8 Under-control bus, contd.
Drivers process write-ups Transportation administrators forge relationships w/ school administrators Students are encouraged to report bus incidents Students are assured that their complaints will be taken seriously and those who hurt or intimidate them will be penalized

9 Students w/ disabilities are more vulnerable
Studies have shown that students with a disability, whether it is visible or non-visible, are subject to increased bullying that is often directed at the disability. These students are also at more risk for bullying directed at factors other than their disability. Young, Ne'eman, and Gelser, Bullying and Students With Disabilities, in White House Conference on Bullying Prevention, (March 10, 2011), available at stopbullying. gov/references/white_ house_ conference/index.html.

10 Specifics of Lopez settlement
Staffing monitors on all special education buses Video monitoring equipment on all sped buses Comprehensive screening procedures to remove risks that might be associated w/ student w/ a disability being assigned to a particular bus Protocols for report with notification to parents of procedures Weekly review by designated official of all complaints received; specific response required when know unreasonable risk of sexual harassment on a special needs bus $1,475 mil settlement

11 Lopez settlement, contd.
Expediting investigation of all suspected acts of sexual harassment involving students w/ disabilities Ensuring open lines of communication between transportation officials and school-based personnel “Bus rosters” w/ “bus transportation order” outlining special transportation needs generated w/ IEP process. Communicated to driver, monitor, sub driver, sub monitor Comprehensive annual training for all staff who have at least one special needs student on a bus

12 Figure 1. Students Who Experienced Sexual Harassment during the 2010–11 School Year, by Gender
Crossing the Line: Sexual Harassment at School presents new evidence on sexual harassment, including cyber-harassment, in middle and high schools. It examines sexual harassment as reported in a nationwide survey of students in grades 7–12 conducted in May and June The survey confirms that sexual harassment remains an unfortunate part of school culture, affecting the educational experiences of millions of students, especially girls. Still, only a fraction of students who were sexually harassed during the 2010–11 school year reported the incident to a teacher or other adult at school. Many students told no one about their experience. This chart shows us the prevalence of sexual harassment during one school year. In this chart, the purple bar refers to all students, the red bar refers to girls, and the yellow bar refers to boys. As we can see, many students experienced harassment both in person and online. The chart shows us that about 30 percent of students were sexually harassed online and 44 percent were harassed in person. Looking at students who experienced either form of harassment, we find that nearly 1 in 2 students (48 percent) were sexually harassed during the 2010–11 school year. A significant difference exists between girls and boys, with 56 percent of girls and 40 percent of boys reporting experiencing some of form of harassment during the 2010–11 school year.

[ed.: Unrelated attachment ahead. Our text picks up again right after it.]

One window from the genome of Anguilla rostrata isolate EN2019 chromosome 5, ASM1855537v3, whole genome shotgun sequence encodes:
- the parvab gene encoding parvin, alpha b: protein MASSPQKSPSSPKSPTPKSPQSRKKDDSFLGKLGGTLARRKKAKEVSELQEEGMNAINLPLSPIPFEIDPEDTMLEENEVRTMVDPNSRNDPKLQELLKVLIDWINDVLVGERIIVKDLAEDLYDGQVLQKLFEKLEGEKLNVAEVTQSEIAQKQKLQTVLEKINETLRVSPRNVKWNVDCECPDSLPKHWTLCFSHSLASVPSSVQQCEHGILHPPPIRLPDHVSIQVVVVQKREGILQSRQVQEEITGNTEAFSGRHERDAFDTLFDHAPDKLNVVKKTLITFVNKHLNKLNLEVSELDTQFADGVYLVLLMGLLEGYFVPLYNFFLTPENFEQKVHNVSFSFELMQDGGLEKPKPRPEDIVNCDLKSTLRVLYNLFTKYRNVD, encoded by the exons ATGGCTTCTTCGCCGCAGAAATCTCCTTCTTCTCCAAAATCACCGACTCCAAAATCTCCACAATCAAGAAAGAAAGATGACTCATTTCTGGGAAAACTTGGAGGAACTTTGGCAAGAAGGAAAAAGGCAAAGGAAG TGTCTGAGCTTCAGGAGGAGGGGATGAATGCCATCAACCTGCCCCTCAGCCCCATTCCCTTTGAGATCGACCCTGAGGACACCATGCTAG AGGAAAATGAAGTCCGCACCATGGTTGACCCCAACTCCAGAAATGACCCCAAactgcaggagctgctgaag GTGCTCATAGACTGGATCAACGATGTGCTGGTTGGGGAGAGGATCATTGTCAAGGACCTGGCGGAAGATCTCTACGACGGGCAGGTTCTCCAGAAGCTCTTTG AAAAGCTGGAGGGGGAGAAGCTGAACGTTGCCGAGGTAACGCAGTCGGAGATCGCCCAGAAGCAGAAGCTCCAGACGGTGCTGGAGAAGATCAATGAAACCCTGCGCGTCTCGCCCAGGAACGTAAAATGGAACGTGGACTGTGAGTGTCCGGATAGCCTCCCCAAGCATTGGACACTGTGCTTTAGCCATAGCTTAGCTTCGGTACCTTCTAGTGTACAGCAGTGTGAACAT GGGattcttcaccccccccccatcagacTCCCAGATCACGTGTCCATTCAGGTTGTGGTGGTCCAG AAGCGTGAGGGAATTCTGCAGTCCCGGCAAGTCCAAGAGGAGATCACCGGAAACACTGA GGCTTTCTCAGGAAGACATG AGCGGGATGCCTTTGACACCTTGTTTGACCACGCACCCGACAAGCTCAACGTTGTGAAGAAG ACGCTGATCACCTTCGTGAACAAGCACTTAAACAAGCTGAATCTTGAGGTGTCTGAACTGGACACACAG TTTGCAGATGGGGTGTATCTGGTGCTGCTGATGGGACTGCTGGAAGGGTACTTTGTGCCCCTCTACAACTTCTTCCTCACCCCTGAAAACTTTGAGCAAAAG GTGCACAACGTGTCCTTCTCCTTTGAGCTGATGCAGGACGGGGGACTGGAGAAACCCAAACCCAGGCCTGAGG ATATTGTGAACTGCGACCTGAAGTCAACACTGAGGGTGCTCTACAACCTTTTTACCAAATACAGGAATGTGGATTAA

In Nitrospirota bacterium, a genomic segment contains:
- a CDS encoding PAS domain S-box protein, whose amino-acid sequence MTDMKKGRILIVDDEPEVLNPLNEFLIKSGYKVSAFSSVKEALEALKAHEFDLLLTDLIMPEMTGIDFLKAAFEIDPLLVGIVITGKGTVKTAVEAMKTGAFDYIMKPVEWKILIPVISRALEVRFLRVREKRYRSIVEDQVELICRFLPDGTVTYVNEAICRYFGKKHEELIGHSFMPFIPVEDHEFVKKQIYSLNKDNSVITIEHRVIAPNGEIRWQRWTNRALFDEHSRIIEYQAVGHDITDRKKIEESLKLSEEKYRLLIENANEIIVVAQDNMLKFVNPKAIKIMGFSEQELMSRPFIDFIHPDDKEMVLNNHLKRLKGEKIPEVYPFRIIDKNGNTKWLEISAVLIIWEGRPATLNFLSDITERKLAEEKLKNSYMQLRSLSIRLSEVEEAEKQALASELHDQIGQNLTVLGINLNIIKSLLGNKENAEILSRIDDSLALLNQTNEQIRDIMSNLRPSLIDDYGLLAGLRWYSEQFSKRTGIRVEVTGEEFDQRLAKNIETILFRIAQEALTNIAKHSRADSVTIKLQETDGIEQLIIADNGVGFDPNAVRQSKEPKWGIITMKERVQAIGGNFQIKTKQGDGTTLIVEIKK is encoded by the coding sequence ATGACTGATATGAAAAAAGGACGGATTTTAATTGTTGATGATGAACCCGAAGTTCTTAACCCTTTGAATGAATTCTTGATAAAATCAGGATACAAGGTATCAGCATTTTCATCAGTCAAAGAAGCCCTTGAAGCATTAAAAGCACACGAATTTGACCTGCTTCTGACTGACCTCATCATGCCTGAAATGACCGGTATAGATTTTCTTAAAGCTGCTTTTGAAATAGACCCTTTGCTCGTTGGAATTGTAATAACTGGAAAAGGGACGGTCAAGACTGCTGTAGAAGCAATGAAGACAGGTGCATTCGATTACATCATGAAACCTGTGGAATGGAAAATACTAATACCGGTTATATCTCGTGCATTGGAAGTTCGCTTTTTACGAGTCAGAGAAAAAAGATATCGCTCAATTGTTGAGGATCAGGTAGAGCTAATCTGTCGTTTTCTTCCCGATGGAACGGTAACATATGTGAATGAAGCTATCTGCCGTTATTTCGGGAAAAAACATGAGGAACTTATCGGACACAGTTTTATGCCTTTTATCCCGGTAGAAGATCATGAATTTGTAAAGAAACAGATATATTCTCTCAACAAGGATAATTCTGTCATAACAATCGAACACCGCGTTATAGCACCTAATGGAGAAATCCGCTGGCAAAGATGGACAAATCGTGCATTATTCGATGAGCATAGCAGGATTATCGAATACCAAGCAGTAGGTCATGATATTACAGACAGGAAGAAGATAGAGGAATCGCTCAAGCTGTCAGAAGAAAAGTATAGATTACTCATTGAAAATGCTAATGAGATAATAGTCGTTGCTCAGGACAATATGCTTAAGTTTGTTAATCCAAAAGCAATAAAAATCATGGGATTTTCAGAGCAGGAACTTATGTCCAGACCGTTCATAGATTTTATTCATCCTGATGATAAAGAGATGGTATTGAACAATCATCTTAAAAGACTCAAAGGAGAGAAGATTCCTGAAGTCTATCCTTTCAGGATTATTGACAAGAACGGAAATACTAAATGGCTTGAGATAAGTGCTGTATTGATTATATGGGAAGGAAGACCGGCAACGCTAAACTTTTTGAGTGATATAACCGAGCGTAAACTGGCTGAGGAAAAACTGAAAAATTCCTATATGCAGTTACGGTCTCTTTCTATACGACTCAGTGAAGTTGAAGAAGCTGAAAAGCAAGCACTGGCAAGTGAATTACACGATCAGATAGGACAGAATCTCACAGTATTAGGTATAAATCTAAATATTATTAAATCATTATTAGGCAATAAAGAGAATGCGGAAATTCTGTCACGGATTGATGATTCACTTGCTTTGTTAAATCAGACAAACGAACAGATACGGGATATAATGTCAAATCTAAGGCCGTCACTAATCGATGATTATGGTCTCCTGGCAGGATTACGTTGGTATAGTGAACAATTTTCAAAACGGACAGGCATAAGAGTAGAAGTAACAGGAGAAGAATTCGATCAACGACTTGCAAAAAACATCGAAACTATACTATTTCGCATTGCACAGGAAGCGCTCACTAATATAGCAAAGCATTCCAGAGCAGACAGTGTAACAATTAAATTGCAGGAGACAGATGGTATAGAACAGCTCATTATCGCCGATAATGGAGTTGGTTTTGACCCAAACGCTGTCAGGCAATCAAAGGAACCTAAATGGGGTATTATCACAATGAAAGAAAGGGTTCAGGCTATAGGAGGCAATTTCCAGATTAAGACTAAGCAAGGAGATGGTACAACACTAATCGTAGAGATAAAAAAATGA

13 Figure 11. Actions Students Took after Being Sexually Harassed, by Gender
The AAUW survey also asked students about their response later on, after the sexual harassment occurred. After being sexually harassed, 50 percent of students did nothing about it, including 44 percent of girls and 59 percent of boys. Girls were much more likely than boys to talk with someone about what happened or to report it. Nearly one-third of girls but only 20 percent of boys said they talked to a parent or other family member. Twenty-nine percent of girls but only 15 percent of boys talked to their friends about what happened. Only 9 percent of students (12 percent of girls versus 5 percent of boys) reported the incident to a teacher, guidance counselor, or other adult at school. These findings are important when thinking about prevention strategies and educating students about how to assertively and effectively respond to sexual harassment.

14 Figure 14. Student Suggestions for Reducing Sexual Harassment at School, by Gender
AAUW’s survey clearly shows that sexual harassment continues to be a common problem in middle and high schools, affecting the educational experience of millions of children. Fortunately, as I’ll discuss during the rest of the presentation, everyone can help address and prevent sexual harassment, starting with the recommendations students themselves offered in the survey. Creating a way for students to report problems anonymously was a top recommendation given by more than half of all students. It is likely that many students are deterred from reporting because they fear retaliation and teasing. More than half of the students wanted assurance that their complaints will be taken seriously and that students who harass will be penalized. Around 40 percent of students wanted there to be a designated person at school to whom they could report instances of sexual harassment. On the education side, nearly one-third of students wanted in-class discussions on the topic, while a quarter recommended schools hold workshops on sexual harassment. Nearly a quarter of students also wanted information about sexual harassment posted online. The research report details how different groups can play a role in prevention, including administrators, educators, parents, students, and community groups. To conclude this presentation, I will highlight one key finding for each of these groups. You can read through the report for more recommendations.